Everything from cheese plates to canapes can have more zing with flavored cheese. Here, Jalapeno Co-Jack from Loleta Cheese Factory and Emmenthaler are combined with red-leaf lettuce, a pitted olive and a grape tomato on a toasted bread round (first toast, then use a cookie cutter). Photo by Eugene Bochkarev | IST.





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STEPHANIE ZONIS focuses on good foods and the people who produce them.



April 2008

Product Reviews / Main Nibbles / Cheese-Butter-Yogurt

Flavored Artisan Cheese: Beyond Smoke & Herbs

There Are Beer, Chocolate, Flowers, & Hot Chiles In Artisan Cheeses



CAPSULE SUMMARY: You may not have thought of cheeses as “flavored” before. But take a look at the index below and you’ll nod in recognition. Stephanie Zonis, who has eaten many a fine cheese, takes a look at some of the interesting ones in each category. There’s more than enough for you to have six different cheese-tasting parties, focusing on each style. This is Part I of a six-part article. You can click to the different sections via the yellow box, below.

Overview Of Flavored Cheese

Purists normally like cheeses in their natural state. The flavor of a fine cheese stands on its own—in fact, the palate seeks out every nuance of the animal’s milk and its terroir. Nonetheless, there are times when the taste buds crave something new and different—some zip and zing. This is the time to turn to flavored cheeses. As this is THE NIBBLE, you know we’re not referring to Port Wine Cheddar from the supermarket, or other color-added, stabilizer-added, flavored spreads or logs that contain ingredients like water, corn syrup solids, or xanthan gum. Some of the nation’s best artisan cheesemakers make flavored cheeses, so you can enjoy fine cheese with a twist in taste.

Many companies make flavored cheeses, from smoked to hot jalapeño varieties. It’s common to find cheeses like pepper jack, herbed chèvre and horseradish or cranberry Cheddar in supermarkets. If you enjoy those cheeses, you’ll especially enjoy the artisan varieties. This is not to imply that all cheeses found in a supermarket are unworthy of your attention; but check the ingredients label. Quality cheese is a natural product made by curdling milk with an acid (vinegar, lemon juice) or rennet. It simply doesn’t contain things like soybean oil or sodium alginate. Given the option, why would you spend your money on (or have to eat) a highly-processed product that does?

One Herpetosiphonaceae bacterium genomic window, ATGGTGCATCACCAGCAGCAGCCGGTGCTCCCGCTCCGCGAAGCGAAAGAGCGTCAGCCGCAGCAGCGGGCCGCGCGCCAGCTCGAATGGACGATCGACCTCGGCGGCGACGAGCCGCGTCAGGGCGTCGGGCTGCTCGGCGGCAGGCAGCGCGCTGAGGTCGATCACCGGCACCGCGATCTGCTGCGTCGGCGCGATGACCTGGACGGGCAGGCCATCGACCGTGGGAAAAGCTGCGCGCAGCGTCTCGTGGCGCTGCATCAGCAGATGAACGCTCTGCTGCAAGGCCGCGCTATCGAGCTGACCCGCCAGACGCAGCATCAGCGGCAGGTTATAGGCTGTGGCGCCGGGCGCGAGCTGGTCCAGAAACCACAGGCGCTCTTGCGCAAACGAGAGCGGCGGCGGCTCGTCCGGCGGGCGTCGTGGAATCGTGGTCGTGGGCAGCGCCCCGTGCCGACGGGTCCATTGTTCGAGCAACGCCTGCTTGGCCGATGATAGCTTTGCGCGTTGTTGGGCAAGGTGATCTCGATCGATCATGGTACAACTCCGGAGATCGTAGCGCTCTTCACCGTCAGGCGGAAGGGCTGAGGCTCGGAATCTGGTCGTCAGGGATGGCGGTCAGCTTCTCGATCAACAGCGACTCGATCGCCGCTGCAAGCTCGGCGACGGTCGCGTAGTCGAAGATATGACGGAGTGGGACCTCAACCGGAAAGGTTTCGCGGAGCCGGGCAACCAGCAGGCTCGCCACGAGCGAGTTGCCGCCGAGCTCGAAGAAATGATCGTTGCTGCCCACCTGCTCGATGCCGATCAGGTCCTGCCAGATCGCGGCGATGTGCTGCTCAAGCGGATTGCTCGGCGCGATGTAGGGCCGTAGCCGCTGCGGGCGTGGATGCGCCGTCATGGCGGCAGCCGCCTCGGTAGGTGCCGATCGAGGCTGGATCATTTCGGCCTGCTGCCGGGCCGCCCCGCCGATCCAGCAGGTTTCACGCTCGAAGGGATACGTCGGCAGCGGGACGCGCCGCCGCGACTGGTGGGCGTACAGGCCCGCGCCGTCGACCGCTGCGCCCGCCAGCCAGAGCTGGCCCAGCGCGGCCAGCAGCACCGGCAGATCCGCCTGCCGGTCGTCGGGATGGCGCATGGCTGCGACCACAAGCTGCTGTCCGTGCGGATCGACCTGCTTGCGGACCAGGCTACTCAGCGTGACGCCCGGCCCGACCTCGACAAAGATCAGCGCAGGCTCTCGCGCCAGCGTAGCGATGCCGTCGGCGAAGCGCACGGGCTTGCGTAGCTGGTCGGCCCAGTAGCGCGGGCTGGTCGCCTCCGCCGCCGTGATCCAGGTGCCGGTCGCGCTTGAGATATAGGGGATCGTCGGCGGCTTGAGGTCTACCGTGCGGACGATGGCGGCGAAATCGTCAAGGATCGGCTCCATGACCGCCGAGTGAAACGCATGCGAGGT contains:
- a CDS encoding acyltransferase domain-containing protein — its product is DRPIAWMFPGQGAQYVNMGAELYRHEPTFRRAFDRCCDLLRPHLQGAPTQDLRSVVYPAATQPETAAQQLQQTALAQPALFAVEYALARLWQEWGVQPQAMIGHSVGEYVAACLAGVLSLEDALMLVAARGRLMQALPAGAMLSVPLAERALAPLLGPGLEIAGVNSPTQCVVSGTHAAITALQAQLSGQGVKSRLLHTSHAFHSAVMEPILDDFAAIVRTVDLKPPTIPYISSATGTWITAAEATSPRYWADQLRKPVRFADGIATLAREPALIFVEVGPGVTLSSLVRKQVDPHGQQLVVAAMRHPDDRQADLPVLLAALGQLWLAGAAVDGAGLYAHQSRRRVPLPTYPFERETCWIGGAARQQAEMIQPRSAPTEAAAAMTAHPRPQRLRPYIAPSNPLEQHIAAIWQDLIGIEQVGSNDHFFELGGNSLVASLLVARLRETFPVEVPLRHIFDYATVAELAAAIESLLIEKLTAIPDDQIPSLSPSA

In fact, there are so many different types of flavored artisan cheeses, even from the U.S. alone, that instead of listing them by type of cheese, this article lists them by flavoring source. This article doesn’t hope to cover even a fraction of them, just to give you a little taste of what’s out there. In addition to exploring online, try to seek out your local or regional cheesemakers. Beyond a fun visit to the nearest Farmer’s Market, a day trip to the nearest creamery is a fun outing.

The Great Smokies: Smoked Cheeses

Smoked cheeses are familiar to most people, and are popular for snacking and sandwiches. Cheeses that are smoked tend to start out as milder in nature. Smoking a more potent cheese will produce a product that is too strongly-flavored for most people.

Cheeses are smoked over a variety of materials, including applewood (Haystack Mountain’s chèvre is an example, made in Colorado) and pecan shells (Mozzarella Company’s Scamorza and Smoked Mozzarella, from Dallas). Taylor Farm Maple Smoked Gouda of Vermont, was highlighted in a prior article. Cheddar smoked with maple chips and corn cobs is available from Crowley Cheese Company, also in Vermont. Stoney Acres Sheep Dairy in Misssouri hickory-smokes its Lambert, which they list as a “mild aged cheese.” Walnut shells, cherry wood, and wood combinations of material (apple and cherry, hickory and maple, for example) are also used to add flavor to cheeses via smoking.

Smoking any cheese must be done with care and caution. If there is excessive heat during the process, the cheese could be ruined. While the objective is to impart flavor, too much heat can cause the cheese to soften or even begin to melting! To avoid this, cheeses are often cold-smoked for a long period of time. Cold-smoking allows a cheese to develop a complex, smoky taste without exposing it to direct heat. You can shop locally for smoked cheeses, or put together a tasting of those mentioned here, from these creameries:

A slice of smoked chèvre from Haystack Mountain, served atop a fruit salad, topped with apple chips and garnished with beet foam. Photo by Daniel Williams | IST. The log of smoked chèvre is as white as fresh chèvre.


Proceed to Part II: Cheeses With Alcohol

Go To The Article Index At The Top Of The Page



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